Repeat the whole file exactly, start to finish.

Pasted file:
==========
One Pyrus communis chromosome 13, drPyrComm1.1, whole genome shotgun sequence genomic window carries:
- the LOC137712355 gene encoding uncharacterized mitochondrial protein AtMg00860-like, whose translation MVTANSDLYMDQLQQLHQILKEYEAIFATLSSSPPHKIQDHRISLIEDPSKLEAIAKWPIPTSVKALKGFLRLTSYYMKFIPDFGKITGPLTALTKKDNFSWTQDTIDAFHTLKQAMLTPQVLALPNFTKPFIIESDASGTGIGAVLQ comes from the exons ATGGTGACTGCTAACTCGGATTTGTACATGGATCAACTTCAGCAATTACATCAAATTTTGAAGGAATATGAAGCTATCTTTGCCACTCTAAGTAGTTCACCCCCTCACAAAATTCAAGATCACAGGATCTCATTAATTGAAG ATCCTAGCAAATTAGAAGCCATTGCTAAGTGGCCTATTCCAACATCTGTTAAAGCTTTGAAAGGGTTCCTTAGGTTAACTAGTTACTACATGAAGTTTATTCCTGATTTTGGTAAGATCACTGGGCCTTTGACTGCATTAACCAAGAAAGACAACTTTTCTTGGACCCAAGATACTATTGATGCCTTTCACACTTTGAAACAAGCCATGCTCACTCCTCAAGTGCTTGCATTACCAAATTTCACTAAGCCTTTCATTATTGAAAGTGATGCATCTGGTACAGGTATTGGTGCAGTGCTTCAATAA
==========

One Pyrus communis chromosome 13, drPyrComm1.1, whole genome shotgun sequence genomic window carries:
- the LOC137712355 gene encoding uncharacterized mitochondrial protein AtMg00860-like, whose translation MVTANSDLYMDQLQQLHQILKEYEAIFATLSSSPPHKIQDHRISLIEDPSKLEAIAKWPIPTSVKALKGFLRLTSYYMKFIPDFGKITGPLTALTKKDNFSWTQDTIDAFHTLKQAMLTPQVLALPNFTKPFIIESDASGTGIGAVLQ comes from the exons ATGGTGACTGCTAACTCGGATTTGTACATGGATCAACTTCAGCAATTACATCAAATTTTGAAGGAATATGAAGCTATCTTTGCCACTCTAAGTAGTTCACCCCCTCACAAAATTCAAGATCACAGGATCTCATTAATTGAAG ATCCTAGCAAATTAGAAGCCATTGCTAAGTGGCCTATTCCAACATCTGTTAAAGCTTTGAAAGGGTTCCTTAGGTTAACTAGTTACTACATGAAGTTTATTCCTGATTTTGGTAAGATCACTGGGCCTTTGACTGCATTAACCAAGAAAGACAACTTTTCTTGGACCCAAGATACTATTGATGCCTTTCACACTTTGAAACAAGCCATGCTCACTCCTCAAGTGCTTGCATTACCAAATTTCACTAAGCCTTTCATTATTGAAAGTGATGCATCTGGTACAGGTATTGGTGCAGTGCTTCAATAA